Saturday, January 22, 2011

Light Trumps Darkness

"There's always going to be bad stuff out there. But here's the amazing thing -- light trumps darkness, every time. You stick a candle into the dark, but you can't stick the dark into the light." -Jodi Picoult

My world has recently been expanded to include the famous story of Nate Saint, and his four companions who were slaughtered by the Waodani (also called Huaorani or Auca) people of Ecuador. And I was shocked by how dedicated they were…to go to the people who knew only killing and being killed; to be that totally given to a mission that they’d go through with it, no matter the personal cost; to not fight back or fire their guns when they saw the warriors charging with their spears.

They let go of their personal comforts that they could have had at home and moved to the untamed, foreign land of Ecuador.

They let go of their reservations in reaching an untamed, barbaric tribe and initiated contact.

They let go of their own natural instincts of safety and self-preservation and put themselves in a very dangerous place.

Somehow, without knowing the natives personally, they loved them enough to let go and reach out.

And as if that isn’t amazing enough, I was struck with another thought. My mind flashed to the wives of these five men. They loved their husbands to the point that they would share their mission. They would leave their extended families at home and struggle to take care of their immediate families in this unforgiving alien country. They hugged and kissed their men goodbye on that fateful morning, praying that this meeting with the natives would go as well as the previous, but still knowing that anything was possible. And, when days went by and their men didn’t return, they could only assume the worst. Somehow, by some divine assistance, those new widows found forgiveness in their hearts for their husbands’ killers, enough to go visit and even live among them.

They loved their husbands enough to let them leave on the ill-fated trip, loved the natives enough to forgive, and loved their God enough to get through the whole mess.

As it is so clearly evidenced, love is not safe. In a world obsessed with personal safety, this story could be more proof not to put yourself out there; an “I told you so” to every person warned of the danger of love. I see danger in elaborate home protection systems, and numerous insurance plans. I’m not talking about being dumb with our material things; keep honest people honest. But the extent to which we go, making sure that we can’t be touched, should be called into question. The same goes for heart matters – get to know the cashiers at your local grocery store, get involved in the community, give time and energy even when you don’t feel like it. Be yourself, even when you face the fear of rejection. Love wholeheartedly and unconditionally, even when you know it might never be returned. Our hearts, time, and money are not our own.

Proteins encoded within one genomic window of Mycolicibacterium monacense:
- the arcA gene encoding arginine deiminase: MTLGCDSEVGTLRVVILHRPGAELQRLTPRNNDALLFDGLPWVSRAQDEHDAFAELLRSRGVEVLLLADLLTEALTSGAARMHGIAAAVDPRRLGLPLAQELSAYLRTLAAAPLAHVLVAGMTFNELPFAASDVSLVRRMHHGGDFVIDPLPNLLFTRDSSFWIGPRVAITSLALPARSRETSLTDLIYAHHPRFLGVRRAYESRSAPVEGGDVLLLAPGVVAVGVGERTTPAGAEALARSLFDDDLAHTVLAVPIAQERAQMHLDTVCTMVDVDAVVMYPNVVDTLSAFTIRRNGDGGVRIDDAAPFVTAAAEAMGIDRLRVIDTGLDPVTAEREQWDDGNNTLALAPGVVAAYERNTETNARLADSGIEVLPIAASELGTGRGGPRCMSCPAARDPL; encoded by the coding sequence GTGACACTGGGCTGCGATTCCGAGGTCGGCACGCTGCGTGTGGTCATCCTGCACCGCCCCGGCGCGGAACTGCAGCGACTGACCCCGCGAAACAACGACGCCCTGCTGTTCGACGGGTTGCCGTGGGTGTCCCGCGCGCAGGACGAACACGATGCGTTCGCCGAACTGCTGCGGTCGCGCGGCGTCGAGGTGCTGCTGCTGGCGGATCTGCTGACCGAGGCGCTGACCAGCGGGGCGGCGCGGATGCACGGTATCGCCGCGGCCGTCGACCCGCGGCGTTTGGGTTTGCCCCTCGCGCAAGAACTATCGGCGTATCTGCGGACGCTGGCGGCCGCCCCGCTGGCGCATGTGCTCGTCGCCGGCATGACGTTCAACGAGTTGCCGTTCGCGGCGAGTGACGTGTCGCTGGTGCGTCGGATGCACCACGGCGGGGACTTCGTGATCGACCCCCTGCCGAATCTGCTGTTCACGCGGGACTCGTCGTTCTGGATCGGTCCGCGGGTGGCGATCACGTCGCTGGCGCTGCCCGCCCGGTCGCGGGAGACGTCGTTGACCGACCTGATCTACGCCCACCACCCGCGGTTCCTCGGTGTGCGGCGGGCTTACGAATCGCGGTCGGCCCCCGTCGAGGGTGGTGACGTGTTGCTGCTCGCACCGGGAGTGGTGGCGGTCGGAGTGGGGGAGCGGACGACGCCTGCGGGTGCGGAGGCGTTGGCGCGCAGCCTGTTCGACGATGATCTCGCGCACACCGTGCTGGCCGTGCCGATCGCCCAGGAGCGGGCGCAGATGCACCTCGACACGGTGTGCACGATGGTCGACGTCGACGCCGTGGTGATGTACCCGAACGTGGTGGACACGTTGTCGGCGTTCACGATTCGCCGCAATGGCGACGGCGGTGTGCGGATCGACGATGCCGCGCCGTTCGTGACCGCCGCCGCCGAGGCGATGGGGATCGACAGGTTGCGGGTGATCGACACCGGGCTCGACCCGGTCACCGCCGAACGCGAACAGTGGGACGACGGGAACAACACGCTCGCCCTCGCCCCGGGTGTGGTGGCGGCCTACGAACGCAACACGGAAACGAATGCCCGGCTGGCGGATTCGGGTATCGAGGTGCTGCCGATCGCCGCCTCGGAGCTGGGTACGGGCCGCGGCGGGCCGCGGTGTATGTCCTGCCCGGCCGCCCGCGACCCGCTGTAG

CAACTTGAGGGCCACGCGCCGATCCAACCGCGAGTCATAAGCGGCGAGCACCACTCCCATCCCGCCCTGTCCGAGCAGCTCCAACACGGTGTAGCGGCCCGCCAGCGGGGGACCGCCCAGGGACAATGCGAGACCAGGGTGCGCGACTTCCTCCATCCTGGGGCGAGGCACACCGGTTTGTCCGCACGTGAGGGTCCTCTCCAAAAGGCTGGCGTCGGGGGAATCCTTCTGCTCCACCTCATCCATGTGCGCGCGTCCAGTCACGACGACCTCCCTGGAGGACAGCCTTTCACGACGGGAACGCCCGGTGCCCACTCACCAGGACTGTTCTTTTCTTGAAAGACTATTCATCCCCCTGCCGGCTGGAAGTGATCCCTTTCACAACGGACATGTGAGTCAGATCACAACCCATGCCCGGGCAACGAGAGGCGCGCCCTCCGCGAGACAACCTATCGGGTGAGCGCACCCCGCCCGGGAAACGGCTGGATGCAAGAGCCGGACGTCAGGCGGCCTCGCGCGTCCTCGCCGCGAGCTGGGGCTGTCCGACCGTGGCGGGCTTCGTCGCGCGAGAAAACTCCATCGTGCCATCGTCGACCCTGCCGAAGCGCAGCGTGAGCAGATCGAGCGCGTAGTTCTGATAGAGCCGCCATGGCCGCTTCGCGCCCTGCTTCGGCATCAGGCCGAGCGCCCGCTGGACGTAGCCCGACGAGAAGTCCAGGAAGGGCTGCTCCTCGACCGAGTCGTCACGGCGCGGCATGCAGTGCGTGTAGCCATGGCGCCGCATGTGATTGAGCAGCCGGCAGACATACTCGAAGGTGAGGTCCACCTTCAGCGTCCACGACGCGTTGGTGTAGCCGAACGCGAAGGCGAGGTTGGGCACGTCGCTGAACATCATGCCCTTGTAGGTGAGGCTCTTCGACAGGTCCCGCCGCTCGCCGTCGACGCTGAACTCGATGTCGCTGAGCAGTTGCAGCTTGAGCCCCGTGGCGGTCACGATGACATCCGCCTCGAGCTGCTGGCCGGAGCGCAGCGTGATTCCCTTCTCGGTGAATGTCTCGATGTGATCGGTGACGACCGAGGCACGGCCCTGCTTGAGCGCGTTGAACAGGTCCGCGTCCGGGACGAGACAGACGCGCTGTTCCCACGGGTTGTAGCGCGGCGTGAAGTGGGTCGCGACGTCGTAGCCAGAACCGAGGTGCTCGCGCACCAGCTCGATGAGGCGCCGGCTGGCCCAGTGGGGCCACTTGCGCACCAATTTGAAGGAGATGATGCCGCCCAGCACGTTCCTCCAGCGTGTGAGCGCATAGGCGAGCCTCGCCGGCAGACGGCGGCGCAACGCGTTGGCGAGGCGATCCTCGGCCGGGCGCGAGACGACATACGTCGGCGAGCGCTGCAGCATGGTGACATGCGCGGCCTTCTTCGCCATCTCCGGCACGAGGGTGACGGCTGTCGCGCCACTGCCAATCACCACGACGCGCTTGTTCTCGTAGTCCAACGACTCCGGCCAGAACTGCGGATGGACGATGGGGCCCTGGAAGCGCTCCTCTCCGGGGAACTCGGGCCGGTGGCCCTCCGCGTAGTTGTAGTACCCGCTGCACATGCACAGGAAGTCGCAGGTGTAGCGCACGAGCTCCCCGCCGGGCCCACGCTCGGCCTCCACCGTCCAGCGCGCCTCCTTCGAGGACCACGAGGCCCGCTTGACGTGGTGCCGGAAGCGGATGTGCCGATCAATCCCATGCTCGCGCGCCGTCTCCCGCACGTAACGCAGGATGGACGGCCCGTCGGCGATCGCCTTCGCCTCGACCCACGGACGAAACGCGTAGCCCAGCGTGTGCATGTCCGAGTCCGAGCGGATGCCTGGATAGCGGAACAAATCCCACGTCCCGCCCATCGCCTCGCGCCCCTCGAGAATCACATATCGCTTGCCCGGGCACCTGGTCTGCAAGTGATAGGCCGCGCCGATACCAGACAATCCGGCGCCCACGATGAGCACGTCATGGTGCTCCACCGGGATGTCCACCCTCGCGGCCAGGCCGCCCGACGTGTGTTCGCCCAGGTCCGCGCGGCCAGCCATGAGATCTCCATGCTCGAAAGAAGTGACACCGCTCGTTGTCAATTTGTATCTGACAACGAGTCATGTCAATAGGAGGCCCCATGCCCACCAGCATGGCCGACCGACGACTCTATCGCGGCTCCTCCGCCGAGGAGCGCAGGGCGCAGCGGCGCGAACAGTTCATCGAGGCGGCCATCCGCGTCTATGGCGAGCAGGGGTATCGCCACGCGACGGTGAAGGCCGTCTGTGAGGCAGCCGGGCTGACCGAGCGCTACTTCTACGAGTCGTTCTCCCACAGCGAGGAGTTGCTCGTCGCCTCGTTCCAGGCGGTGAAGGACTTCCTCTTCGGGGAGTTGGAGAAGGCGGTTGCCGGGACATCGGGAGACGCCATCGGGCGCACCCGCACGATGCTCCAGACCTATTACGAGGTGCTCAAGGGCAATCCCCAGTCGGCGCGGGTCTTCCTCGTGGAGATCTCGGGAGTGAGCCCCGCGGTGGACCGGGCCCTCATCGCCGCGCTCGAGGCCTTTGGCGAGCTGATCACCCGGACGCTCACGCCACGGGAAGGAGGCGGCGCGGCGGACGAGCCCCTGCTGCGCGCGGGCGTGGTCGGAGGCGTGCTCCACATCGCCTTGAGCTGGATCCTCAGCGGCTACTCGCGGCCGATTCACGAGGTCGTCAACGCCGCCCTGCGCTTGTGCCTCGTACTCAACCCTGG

We know that Operation Auca and the missionaries’ sacrifices were not in vain. The killing of the men, followed by the forgiveness of the woman, allowed the Waodani people to accept God (or Waengongi) into their lives, and the revenge killings between tribes reduced by 90%. In the well-known words of Jim Elliot (one of the five men killed), “He is no fool who gives what he cannot keep to gain that which he cannot lose.”

What differences can I make if I open my heart to the people around me and leave my safety in the hands of God?

~~~I have only watched the movie “The End of the Spear”. If any of my readers own books pertaining to the Palm Beach massacre, or the missionaries’ lives before or after, I would love to borrow them.~~~


  1. All I can say is, I want to live and love more like Jesus.

  2. Recently I've been thinking about how cost effective I am in loving. I find myself wanting equal or more return for what I give instead of risking and being as generous as Jesus is.
    Reading E. Elliot's books in school and out of high school was hugely formative for me. Jim and Elizabeth are my heroes. Sorry I can't loan you my books! ~Anita